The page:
In responding to this claim, Airbus told Vertical that the SA330 J, AS332 L and AS332 L2 have different MGB designs. “All main gear box components reused in the H225 design from the newer AS332 L2 were recomputed with the new capacity of the H225,” the company said. “This was done in full accordance with product evolution rules of certification which are a standard across the helicopter industry.”
In its original petition, Era said the representations made by Airbus regarding the safety, reliability, and design of the 225 and, in particular, the design and reliability of the main gear box, “were (and remain) demonstrably false in light of recent revelations by Airbus Helicopters that at least the second stage planet gears inside of the main gear box are irreparably defective, rendering the 225 unfit for flight.”
Further, Era claims that, following the AIBN’s last report, it undertook its own investigation to explore the condition of the second stage planet gears inside its EC225s.
“Multiple second stage planet gears in at least one of Era’s 225s exhibit characteristics of degradation and spalling associated with the design defect that has been identified as a causal factor in the catastrophic failures involving Super Puma helicopters,” the company claims in its petition.
“While there are indeed fundamental differences between the two planet gear configurations, the characteristics of degradation are evident on both the parts identified for replacement (i.e., the ‘bad’ parts) and the parts identified for retention (i.e., the ‘serviceable’ parts). Era has determined that even those parts identified by Airbus Helicopters as ‘serviceable’ exhibit the same symptoms of failure that have necessitated the immediate removal and disposal of the parts that Airbus Helicopters has now admitted are defective and unsafe.”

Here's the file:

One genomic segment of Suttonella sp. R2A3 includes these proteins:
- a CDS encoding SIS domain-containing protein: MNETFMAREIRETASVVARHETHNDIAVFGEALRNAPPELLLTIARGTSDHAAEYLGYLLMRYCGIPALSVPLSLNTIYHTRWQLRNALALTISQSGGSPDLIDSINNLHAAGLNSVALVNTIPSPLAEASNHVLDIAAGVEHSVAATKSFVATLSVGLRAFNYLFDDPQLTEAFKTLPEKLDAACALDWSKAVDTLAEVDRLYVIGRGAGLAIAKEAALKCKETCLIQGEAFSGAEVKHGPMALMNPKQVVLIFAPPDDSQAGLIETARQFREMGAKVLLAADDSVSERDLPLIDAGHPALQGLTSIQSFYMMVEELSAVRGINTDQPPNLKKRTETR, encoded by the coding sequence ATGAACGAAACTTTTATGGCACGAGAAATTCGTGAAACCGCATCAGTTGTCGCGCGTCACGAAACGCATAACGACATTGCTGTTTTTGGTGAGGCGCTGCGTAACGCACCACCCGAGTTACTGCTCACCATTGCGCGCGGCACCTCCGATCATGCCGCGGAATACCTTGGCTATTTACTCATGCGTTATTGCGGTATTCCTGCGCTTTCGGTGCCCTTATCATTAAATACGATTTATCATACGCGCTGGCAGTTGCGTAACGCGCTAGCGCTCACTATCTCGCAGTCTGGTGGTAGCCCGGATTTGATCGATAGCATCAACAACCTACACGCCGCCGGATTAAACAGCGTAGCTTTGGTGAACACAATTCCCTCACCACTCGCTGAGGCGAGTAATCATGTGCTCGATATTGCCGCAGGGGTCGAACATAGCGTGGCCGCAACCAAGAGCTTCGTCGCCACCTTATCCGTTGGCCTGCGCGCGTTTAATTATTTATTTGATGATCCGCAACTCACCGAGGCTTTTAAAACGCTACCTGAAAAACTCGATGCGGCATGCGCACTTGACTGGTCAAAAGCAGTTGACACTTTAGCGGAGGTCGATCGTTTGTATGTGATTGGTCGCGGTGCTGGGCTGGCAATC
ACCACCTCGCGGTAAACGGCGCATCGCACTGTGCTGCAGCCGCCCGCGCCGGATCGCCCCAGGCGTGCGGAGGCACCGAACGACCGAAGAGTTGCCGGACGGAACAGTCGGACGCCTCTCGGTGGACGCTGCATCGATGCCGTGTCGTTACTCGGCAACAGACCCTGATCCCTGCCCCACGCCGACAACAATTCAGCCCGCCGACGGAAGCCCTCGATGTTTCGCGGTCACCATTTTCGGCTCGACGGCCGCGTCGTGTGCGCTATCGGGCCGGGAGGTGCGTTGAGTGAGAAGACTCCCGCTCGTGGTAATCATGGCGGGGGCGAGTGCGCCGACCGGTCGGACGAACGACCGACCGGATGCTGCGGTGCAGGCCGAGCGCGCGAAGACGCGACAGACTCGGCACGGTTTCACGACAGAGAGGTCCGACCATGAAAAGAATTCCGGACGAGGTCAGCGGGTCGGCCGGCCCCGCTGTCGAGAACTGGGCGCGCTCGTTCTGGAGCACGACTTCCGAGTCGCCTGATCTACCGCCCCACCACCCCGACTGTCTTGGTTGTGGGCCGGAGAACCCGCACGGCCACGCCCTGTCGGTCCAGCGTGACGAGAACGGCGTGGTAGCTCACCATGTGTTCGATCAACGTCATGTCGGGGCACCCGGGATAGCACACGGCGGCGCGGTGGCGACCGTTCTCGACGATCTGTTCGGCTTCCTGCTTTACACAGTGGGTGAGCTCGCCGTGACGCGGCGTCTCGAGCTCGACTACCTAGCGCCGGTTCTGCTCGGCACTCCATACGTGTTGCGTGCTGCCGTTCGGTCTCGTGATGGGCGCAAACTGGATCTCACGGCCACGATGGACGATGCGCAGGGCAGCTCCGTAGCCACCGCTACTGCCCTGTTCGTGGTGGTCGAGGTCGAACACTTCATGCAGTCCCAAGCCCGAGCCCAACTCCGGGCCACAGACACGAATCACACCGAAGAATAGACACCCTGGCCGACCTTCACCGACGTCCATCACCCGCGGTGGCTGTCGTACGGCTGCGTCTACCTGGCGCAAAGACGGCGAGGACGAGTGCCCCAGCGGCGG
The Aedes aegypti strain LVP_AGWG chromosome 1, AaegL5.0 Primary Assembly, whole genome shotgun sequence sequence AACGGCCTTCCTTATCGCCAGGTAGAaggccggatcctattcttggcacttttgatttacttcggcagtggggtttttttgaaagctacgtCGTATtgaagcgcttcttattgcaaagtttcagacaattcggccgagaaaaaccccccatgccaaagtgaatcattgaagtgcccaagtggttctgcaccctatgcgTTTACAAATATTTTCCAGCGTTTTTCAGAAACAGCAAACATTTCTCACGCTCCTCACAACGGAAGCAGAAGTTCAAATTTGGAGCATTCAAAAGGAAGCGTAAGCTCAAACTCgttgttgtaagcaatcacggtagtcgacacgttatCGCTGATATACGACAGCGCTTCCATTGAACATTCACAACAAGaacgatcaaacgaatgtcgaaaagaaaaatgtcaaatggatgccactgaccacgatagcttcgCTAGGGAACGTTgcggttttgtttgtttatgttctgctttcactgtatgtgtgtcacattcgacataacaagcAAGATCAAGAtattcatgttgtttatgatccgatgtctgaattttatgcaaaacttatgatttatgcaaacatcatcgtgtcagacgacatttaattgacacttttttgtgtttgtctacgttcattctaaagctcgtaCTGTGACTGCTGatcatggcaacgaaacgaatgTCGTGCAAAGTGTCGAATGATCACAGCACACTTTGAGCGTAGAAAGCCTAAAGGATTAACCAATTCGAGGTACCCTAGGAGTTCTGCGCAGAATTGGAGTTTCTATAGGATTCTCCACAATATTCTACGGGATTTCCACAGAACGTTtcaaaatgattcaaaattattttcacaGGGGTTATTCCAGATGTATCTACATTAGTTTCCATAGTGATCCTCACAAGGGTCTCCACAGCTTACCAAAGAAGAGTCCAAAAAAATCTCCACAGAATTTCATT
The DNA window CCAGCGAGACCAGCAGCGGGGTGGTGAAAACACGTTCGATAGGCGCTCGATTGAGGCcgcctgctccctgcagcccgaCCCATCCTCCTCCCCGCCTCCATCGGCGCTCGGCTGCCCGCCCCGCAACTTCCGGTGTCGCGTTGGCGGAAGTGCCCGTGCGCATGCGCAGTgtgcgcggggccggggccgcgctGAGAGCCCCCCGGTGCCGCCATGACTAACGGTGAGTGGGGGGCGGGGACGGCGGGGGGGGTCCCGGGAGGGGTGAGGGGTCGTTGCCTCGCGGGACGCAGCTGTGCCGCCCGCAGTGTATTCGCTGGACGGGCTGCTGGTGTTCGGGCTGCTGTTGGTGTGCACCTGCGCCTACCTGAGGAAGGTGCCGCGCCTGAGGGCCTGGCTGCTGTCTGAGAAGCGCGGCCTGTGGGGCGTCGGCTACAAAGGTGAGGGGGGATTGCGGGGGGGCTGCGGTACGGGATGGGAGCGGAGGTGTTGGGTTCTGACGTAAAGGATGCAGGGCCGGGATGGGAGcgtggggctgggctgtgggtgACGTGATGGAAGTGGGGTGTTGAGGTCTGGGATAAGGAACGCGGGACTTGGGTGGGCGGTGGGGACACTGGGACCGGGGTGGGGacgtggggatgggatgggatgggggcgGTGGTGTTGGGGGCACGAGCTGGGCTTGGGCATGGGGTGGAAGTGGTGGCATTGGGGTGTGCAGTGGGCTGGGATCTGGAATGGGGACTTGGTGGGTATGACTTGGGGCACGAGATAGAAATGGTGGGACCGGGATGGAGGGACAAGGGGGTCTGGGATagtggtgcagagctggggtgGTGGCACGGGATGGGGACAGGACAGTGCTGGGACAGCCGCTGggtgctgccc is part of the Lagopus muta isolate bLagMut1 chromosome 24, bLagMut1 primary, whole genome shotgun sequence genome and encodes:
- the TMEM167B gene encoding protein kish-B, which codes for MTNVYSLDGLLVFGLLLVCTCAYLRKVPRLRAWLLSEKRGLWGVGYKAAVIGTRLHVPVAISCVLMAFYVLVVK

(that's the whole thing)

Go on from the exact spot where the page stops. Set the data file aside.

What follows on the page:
The petition also states that Era paid “hundreds of millions” to Airbus based on the manufacturer’s portrayal of the H225 as safe, reliable, and state-of-the-art in design and build, but “now owns a fleet of 225s that cannot be flown.”
According to figures provided by Airbus, there are currently 98 H225s and its military variant, H225Ms, in operation around the world, out of a total fleet of 264. And out of the worldwide fleet of 77 AS332 L2s and its military variant, AS532s, there are 28 currently flying. (The manufacturer was unable to separate the figures for the civil variants before this story was posted.)
“Airbus Helicopters remains committed to working closely with all authorities, stakeholders and third parties to ensure the continuous airworthiness of the Super Puma family of helicopters and to overcome the specific situation affecting the H225 and AS332 L2 in the North Sea,” the company said in its statement. ” Meanwhile, we provide our full support to the active fleet of H225 and AS332 L2, with over 125 helicopters currently flying demanding military, search-and-rescue and passenger transport missions worldwide.”